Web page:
Air Cargo Update


Several months ago we shared some analysis around the initial impact of COVID-19 on air cargo demand in and out of Australia.


We were curious to update our view of our earlier findings and completed some recent analysis to add to our thinking.


If your airport doesn’t have a solid air cargo strategy, and if you are not optimising your revenue from air cargo operations, then you are missing out. This is still a strong performing sector in an industry that is literally on its knees, and in Australia, will be for some time to come. Year on year passenger movements for international airlines operating out of Australia is still -98% change. However, year on year impacts for international air cargo is only -19.4% change. Air cargo volumes are operating at around 80% of pre-COVID levels.


Back in June we noted a dramatic switch in terms of average passengers per flight and average cargo per flight, in and out of Australia. This was driven by dramatic falls in passenger traffic, moderate falls in air cargo, a drastic reduction in number of flights operated and the emergence of many more freight-only flights and sectors, including those sponsored under the International Freight Assistance Mechanism (IFAM). This trend has continued, and in fact, deepened slightly, particularly with imports to Australia and inbound passengers.



The number of city pairs being operated as cargo-only flights has increased; however, so too has the number of city pairs being operated with passengers. Interestingly there has been an increase in the number of inbound cargo-only city pairs, and an increase in the number of outbound city pairs operated with passengers, since May 2020.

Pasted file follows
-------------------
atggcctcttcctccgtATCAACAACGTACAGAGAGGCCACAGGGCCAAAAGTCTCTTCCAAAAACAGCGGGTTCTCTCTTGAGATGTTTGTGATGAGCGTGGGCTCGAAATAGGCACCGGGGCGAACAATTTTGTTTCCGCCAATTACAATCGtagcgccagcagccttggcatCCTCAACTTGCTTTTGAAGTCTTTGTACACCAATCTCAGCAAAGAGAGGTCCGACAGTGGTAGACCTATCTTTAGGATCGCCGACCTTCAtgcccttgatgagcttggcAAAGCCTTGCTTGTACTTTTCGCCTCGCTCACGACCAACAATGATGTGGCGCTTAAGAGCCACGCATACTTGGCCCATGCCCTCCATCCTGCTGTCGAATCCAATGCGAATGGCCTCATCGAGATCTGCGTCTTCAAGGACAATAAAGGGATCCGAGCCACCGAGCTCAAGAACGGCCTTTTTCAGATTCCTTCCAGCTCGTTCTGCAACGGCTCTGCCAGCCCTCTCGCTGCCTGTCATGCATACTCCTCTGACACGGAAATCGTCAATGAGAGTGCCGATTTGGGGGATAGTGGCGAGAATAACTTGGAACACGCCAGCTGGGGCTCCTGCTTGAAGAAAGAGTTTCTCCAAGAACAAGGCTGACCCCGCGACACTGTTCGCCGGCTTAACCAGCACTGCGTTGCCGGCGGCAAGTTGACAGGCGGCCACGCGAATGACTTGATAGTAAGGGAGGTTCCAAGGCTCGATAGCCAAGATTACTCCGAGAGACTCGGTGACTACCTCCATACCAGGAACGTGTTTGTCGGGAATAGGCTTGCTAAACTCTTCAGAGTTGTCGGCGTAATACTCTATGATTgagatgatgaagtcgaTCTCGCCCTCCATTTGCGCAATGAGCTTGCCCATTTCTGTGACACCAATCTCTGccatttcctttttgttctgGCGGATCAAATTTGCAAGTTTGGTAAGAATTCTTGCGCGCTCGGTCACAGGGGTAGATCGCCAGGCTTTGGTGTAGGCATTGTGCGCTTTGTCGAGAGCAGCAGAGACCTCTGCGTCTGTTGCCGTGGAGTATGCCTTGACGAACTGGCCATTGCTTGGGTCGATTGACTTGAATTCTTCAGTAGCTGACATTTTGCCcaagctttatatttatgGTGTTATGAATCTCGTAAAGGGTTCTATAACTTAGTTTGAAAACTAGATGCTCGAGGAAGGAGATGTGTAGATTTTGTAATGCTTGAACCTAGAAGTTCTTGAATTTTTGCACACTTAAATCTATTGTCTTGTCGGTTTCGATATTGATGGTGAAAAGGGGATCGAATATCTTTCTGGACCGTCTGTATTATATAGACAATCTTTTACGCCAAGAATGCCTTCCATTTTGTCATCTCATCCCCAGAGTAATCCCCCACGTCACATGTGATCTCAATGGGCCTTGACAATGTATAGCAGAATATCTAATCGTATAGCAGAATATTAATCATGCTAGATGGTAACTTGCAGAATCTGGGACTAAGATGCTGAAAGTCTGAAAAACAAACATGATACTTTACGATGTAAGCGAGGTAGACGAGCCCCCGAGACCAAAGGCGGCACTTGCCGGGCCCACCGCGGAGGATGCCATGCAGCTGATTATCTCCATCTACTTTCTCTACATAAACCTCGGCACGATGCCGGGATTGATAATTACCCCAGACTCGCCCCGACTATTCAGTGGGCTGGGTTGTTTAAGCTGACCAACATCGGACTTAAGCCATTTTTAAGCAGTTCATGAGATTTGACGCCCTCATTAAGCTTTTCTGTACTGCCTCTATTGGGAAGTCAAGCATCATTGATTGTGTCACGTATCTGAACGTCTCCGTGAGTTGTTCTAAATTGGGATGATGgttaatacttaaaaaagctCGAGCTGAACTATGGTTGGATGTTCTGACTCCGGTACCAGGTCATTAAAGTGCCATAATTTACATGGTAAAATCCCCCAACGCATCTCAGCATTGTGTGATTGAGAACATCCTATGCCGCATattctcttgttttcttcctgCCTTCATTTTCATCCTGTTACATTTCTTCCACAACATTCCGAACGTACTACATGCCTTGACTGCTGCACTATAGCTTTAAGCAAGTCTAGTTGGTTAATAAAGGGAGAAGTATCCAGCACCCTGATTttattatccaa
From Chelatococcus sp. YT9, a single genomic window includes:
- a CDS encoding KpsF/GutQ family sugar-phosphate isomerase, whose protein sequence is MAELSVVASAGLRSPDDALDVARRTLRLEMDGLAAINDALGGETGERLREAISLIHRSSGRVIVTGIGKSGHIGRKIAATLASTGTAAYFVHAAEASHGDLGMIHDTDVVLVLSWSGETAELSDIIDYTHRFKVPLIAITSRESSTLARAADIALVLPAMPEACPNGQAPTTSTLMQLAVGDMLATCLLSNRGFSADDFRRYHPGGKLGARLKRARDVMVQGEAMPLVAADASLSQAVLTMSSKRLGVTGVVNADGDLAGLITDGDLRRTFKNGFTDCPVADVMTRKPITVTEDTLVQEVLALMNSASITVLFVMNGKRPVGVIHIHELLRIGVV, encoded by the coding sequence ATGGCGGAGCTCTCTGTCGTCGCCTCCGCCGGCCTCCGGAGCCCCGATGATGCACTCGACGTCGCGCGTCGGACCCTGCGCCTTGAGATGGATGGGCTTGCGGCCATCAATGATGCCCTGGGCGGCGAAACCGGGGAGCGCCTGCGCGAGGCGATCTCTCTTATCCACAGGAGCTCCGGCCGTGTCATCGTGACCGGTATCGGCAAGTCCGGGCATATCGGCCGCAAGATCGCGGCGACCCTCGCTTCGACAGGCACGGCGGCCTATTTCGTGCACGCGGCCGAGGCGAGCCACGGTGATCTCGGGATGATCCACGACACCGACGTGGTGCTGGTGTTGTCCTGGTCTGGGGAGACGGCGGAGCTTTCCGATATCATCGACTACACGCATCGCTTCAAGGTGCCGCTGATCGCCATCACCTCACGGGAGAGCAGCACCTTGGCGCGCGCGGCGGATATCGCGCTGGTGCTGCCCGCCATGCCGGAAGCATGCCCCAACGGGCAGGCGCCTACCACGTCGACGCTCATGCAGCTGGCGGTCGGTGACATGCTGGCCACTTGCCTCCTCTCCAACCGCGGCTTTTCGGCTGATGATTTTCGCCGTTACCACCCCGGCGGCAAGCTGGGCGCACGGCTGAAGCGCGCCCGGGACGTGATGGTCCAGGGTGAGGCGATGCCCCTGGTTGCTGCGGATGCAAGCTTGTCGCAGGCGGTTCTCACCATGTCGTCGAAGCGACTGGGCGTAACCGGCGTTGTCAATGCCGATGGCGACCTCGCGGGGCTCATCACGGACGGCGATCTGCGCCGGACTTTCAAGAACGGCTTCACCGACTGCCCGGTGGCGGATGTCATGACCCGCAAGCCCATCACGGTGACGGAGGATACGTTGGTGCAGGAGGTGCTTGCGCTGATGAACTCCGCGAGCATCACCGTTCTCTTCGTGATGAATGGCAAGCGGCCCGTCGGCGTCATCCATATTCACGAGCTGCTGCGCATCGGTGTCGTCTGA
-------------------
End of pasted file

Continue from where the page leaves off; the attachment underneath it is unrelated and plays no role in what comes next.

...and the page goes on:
Recovery of individual markets is also interesting. As is the emergence of some new markets, which likely represent the Australian Government’s humanitarian role across the Pacific.


Our top 10 air freight markets by volume in August 2020 are listed below. The current IFAM schedule offers subsidised cargo options, particularly for outbound cargoes to six of these top ten markets, and to Korea which sneaks in at 12th place. It is interesting to note some of these markets recovering beyond their pre-COVID volumes, such as the US, Qatar and Taiwan. Neither Qatar nor Taiwan are currently supported by IFAM.



Changing the lens to look at % recovery, we take a quick look at the top 10 markets by % of June 2019 cargo volumes (or for markets which are just emerging, by percentage of volume on the initial month which appears in the data).



Guam topped this list with cargo volumes in July 2020 and August 2020, showing a more than 500% growth month on month. Other markets with new cargo businesses, which show strong growth, but which may be related to humanitarian work, include Solomon Islands, Mauritius and Vanuatu.


Markets which appear in both our top 10 by volume and in our top 10 by recovery rate are the ones to watch. These include Taiwan, Qatar, USA and the UAE. Korea and Japan fall just short, however our strong trading relationship with both countries is reassuring when considering options for recovery.


Also interesting is to consider changes in volumes at an Australian airport level. Sydney has seen an overall 10% increase in cargo volumes comparing August 20 to September 19. All other airports have experienced a reduction in cargo except for Toowoomba Wellcamp Airport which has increased cargo volumes by 257% over the same period (and more again when considered year on year).


Cargo is likely to continue to play a strong and leading role in the aviation industry’s recovery, and in uncovering the new normal. Avistra Aviation Consulting understands the commercial drivers for airline decision-making in the allocation of fleet to new cargo routes. Identifying real, sustainable long-term opportunities, and helping to express them in a way that gets a network planning team’s attention is key to cargo development. So is understanding the upstream and downstream logistics needs and potentials for various tariff and non-tariff trade barriers. Ensuring your airport has a good plan and understands how to drive airport revenue from air cargo operations is essential to your overall aviation recovery plan.


We are more than happy to have a chat about your current situation and how we can help. Just give us a call.


Avistra Aviation Consulting provides commercial and strategic advice to airports including aviation development, airport profitability and diversification, land development, non aero revenue development and air cargo development. You can reach Avistra Director, Sara Hales on +61 (0)434 570 152 or by email at shales@aviationprojects.com.au.